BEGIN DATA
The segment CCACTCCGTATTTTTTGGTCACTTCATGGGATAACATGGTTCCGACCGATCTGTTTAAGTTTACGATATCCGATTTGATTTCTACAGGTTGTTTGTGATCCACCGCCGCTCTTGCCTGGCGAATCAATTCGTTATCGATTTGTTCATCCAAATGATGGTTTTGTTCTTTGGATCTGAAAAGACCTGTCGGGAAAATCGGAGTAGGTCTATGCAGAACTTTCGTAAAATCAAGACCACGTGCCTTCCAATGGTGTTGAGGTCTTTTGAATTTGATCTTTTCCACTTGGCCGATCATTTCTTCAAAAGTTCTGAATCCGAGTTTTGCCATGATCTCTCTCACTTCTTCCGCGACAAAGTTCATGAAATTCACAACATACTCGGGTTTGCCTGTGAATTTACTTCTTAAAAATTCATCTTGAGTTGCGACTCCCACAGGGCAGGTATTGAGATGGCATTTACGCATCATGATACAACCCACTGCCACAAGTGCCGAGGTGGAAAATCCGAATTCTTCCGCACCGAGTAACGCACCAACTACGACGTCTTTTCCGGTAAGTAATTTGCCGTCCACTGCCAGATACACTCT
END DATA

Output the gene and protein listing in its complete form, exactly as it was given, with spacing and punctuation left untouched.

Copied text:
The segment CCACTCCGTATTTTTTGGTCACTTCATGGGATAACATGGTTCCGACCGATCTGTTTAAGTTTACGATATCCGATTTGATTTCTACAGGTTGTTTGTGATCCACCGCCGCTCTTGCCTGGCGAATCAATTCGTTATCGATTTGTTCATCCAAATGATGGTTTTGTTCTTTGGATCTGAAAAGACCTGTCGGGAAAATCGGAGTAGGTCTATGCAGAACTTTCGTAAAATCAAGACCACGTGCCTTCCAATGGTGTTGAGGTCTTTTGAATTTGATCTTTTCCACTTGGCCGATCATTTCTTCAAAAGTTCTGAATCCGAGTTTTGCCATGATCTCTCTCACTTCTTCCGCGACAAAGTTCATGAAATTCACAACATACTCGGGTTTGCCTGTGAATTTACTTCTTAAAAATTCATCTTGAGTTGCGACTCCCACAGGGCAGGTATTGAGATGGCATTTACGCATCATGATACAACCCACTGCCACAAGTGCCGAGGTGGAAAATCCGAATTCTTCCGCACCGAGTAACGCACCAACTACGACGTCTTTTCCGGTAAGTAATTTGCCGTCCACTGCCAGATACACTCT